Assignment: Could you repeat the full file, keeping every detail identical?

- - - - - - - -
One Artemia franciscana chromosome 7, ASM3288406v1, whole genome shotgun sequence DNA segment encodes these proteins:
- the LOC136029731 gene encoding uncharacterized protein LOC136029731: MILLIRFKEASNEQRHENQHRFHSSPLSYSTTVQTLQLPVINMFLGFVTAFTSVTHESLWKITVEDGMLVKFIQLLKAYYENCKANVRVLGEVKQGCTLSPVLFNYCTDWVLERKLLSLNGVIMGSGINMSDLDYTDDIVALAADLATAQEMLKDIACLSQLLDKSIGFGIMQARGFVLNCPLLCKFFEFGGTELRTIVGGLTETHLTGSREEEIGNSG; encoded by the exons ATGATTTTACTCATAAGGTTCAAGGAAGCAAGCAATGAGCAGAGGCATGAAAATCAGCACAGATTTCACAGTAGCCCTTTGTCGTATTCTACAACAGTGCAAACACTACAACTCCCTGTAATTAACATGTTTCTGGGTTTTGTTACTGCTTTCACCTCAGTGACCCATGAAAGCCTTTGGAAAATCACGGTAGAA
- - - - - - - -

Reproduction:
One Artemia franciscana chromosome 7, ASM3288406v1, whole genome shotgun sequence DNA segment encodes these proteins:
- the LOC136029731 gene encoding uncharacterized protein LOC136029731: MILLIRFKEASNEQRHENQHRFHSSPLSYSTTVQTLQLPVINMFLGFVTAFTSVTHESLWKITVEDGMLVKFIQLLKAYYENCKANVRVLGEVKQGCTLSPVLFNYCTDWVLERKLLSLNGVIMGSGINMSDLDYTDDIVALAADLATAQEMLKDIACLSQLLDKSIGFGIMQARGFVLNCPLLCKFFEFGGTELRTIVGGLTETHLTGSREEEIGNSG; encoded by the exons ATGATTTTACTCATAAGGTTCAAGGAAGCAAGCAATGAGCAGAGGCATGAAAATCAGCACAGATTTCACAGTAGCCCTTTGTCGTATTCTACAACAGTGCAAACACTACAACTCCCTGTAATTAACATGTTTCTGGGTTTTGTTACTGCTTTCACCTCAGTGACCCATGAAAGCCTTTGGAAAATCACGGTAGAA